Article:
An Apple A Day Keeps Breast Cancer Away

You may recall recent studies I've posted that have demonstrated the amazing disease-fighting properties of apples. Specifically, apples have enough cancer-fighting nutrients to prevent colon cancer and even protect your brain cells from oxidative stress, a tissue-damaging process associated with Alzheimer's.

Cornell University scientists treated a group of rats with a known mammary carcinogen, then fed them either whole apple extracts or control extracts for 24 weeks. Afterward, researchers discovered the incidence of breast cancer fell sharply -- by 17, 39 and 44 percent -- in rats fed the human equivalent of one, three or six apples a day, respectively, over that time. Moreover, the number of tumors was reduced by as much as 61 percent in rats fed up to three or six apples a day.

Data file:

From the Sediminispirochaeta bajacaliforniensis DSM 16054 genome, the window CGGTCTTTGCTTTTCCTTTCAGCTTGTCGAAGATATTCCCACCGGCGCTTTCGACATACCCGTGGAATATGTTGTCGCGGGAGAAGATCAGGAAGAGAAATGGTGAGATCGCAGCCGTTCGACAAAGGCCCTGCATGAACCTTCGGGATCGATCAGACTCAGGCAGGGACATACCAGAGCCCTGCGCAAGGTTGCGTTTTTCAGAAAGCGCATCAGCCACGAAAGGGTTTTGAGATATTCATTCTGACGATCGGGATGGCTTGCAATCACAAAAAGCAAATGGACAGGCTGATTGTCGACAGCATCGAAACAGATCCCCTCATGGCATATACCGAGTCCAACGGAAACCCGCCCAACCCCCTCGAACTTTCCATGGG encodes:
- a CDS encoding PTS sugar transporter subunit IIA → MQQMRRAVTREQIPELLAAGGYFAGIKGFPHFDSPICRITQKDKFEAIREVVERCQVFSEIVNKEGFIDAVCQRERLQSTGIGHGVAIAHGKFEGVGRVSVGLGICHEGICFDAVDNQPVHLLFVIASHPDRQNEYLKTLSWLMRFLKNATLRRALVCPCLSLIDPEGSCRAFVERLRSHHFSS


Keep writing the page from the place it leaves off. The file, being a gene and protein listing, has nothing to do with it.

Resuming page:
Apples are chock full of antioxidants that work to prevent cancer by mopping up cell-damaging free radicals and inhibiting the production of reactive substances that could damage normal cells.

For the most part, Cornell researchers side with me in believing consumers can gain more significant health benefits by eating more whole fruits and vegetables than in consuming expensive dietary supplements, which do not contain the same array of balanced, complex components. Unfortunately, they do sanction whole grains, foods that don't work for most people because most have problems with insulin stabilization.

Journal of Agriculture and Food Chemistry March 1, 2005

EurekAlert March 1, 2005

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